complete (Bates, 1989). Where increased rates of cancer are involved, long-term follow-up will be needed.

One prospective study of a distinct group (such as Seventh Day Adventists —Euler et al., 1988—which have a stable population for which health outcomes can reliably be recorded) has been useful in identifying associations between total suspended particulates and respiratory symptoms and bronchitis, and between ozone levels and the incidence of asthma. Such studies are not applicable to hazardous-waste sites, however. Follow-up studies of residents of Love Canal, New York, chronically exposed for varying periods have been reported (Janerich et al., 1981). In general, these have not revealed striking long-term effects, although an increase in prevalence of low-birth-weight babies in Love Canal was linked to exposures from wastes deposited there (Vianna and Polan, 1984; Goldman et al., 1985).

There also are important data on children with chronic elevations of lead in their blood in whom subsequent effects have been detected with long-term follow-up studies. Follow-up studies of children known to have suffered from lead exposure showed that lead levels in umbilical cord blood predict a child's performance on the Bailey scales of mental development at 6 months and at 18 months of age (Bellinger et al., 1987). Exposure categories were in three groups, <5 µg/dL (micrograms per deciliter), 5-10 µg/dL, and >10 µg/dL. The fall-off in performance was significantly different between the lowest and highest exposure categories; in the middle it depended on economic circumstance, and poorer children performed worse than did others for the same lead level. Needleman et al. (1990) demonstrated that poorer school performance, reading problems, and deficits in intelligence tests persist into adolescence. Needleman's follow-up of children known to have been exposed to lead indicates an odds ratio of 5 for failure to graduate from high school and of 7 for reading disabilities (Needleman et al., 1990).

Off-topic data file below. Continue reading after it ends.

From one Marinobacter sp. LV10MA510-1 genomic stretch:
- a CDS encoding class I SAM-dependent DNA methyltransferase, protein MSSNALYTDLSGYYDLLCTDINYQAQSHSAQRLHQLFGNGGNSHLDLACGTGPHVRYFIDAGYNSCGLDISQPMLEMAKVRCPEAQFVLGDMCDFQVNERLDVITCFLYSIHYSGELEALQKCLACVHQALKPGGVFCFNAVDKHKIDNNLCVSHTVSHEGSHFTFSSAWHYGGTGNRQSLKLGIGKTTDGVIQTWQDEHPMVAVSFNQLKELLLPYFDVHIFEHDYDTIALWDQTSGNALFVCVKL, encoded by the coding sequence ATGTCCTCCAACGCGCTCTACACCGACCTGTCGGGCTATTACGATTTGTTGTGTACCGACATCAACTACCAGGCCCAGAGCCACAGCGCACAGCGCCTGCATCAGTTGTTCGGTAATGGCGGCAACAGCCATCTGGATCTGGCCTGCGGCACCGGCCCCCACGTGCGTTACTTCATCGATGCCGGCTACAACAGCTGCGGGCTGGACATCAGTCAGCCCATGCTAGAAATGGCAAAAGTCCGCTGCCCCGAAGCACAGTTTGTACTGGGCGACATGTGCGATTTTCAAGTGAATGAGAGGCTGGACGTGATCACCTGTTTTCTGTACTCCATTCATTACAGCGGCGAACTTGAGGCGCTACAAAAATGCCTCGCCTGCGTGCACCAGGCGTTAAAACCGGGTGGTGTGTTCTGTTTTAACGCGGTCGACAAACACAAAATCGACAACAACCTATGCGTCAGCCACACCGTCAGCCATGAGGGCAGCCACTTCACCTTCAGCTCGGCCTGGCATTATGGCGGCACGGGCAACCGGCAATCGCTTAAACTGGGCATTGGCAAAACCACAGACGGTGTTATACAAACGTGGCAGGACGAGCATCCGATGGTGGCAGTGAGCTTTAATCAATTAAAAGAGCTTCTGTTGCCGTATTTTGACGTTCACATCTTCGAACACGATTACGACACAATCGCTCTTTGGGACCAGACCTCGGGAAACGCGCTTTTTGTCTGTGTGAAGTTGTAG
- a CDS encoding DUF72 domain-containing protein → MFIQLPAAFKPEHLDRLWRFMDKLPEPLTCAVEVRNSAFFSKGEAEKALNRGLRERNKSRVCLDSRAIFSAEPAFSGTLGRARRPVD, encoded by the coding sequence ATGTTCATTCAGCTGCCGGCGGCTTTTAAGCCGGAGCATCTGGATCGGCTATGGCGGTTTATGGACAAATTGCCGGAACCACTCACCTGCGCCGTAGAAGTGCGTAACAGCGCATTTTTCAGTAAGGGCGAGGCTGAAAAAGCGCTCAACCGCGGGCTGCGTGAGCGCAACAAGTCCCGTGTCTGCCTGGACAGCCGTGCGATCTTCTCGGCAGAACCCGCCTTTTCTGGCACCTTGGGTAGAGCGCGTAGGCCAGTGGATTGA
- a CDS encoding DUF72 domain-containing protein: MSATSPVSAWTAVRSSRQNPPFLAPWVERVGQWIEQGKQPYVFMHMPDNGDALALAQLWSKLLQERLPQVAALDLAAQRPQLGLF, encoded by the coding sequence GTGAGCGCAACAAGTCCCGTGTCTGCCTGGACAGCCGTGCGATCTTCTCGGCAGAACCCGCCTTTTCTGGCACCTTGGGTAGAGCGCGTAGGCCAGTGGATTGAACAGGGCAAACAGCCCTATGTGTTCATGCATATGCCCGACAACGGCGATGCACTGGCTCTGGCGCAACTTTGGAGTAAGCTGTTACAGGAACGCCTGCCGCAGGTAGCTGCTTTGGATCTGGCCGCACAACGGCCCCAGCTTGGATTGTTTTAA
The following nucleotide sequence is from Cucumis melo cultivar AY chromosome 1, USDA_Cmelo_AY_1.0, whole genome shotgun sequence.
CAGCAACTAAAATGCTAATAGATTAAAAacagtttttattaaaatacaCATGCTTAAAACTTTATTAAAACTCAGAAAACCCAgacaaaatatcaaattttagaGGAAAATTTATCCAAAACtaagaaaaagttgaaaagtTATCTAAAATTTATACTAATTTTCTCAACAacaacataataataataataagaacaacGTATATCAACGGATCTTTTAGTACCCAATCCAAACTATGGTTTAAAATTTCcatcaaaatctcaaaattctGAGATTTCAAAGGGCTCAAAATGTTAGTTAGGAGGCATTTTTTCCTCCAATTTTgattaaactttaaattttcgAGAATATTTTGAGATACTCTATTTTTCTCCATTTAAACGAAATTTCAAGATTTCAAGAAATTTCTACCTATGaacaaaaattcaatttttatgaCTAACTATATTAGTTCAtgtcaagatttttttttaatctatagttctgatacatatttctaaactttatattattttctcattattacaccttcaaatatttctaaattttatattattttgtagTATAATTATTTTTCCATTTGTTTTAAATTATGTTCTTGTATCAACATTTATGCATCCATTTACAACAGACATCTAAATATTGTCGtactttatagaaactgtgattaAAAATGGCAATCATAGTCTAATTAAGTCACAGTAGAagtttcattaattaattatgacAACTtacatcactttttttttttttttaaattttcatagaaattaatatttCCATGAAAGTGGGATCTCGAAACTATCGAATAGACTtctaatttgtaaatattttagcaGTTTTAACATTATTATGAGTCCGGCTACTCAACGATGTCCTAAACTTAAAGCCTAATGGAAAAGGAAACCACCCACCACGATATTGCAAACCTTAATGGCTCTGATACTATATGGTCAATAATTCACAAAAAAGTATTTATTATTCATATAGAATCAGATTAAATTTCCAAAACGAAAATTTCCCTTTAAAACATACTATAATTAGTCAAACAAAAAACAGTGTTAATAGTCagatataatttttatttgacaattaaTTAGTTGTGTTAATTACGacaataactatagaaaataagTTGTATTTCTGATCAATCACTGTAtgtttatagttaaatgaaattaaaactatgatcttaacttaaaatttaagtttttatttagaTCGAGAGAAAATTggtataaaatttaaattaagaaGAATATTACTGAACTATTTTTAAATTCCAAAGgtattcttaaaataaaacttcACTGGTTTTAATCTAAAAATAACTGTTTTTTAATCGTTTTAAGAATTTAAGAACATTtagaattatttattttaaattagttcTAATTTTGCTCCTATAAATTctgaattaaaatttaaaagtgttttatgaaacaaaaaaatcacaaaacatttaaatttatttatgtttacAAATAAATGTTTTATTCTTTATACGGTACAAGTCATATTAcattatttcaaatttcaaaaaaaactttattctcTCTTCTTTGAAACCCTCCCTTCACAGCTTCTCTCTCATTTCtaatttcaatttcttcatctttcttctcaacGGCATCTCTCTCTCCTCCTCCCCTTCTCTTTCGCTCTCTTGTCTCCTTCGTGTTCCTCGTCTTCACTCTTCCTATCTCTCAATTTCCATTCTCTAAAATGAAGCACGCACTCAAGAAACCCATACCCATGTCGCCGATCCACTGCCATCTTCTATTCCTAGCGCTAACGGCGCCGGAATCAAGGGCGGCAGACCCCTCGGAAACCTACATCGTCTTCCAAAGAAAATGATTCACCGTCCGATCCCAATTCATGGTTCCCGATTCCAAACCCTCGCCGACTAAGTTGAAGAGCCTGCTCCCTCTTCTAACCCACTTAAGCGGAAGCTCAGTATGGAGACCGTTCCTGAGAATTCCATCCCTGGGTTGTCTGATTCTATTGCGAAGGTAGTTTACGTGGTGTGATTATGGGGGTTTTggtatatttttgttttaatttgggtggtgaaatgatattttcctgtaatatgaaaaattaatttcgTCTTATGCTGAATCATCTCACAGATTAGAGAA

As noted in Chapter 3, lead is the commonest contaminant of hazardous-waste sites. It also is present in mining wastes, house paint, and urban soils contaminated by leaded gasoline and flaking house paint. Studies of the effects of lead are therefore clearly relevant to hazardous-waste site exposures, and they indicate the importance of ensuring that exposures of children to lead from hazardous-waste sites does not occur.

If adequate markers of exposure to developmental toxins can be secured (as was relatively easy in the case of lead), the outcome measurements can be sensitive enough to demonstrate significant long-term adverse effects. Unfortunately, markers of exposure often do



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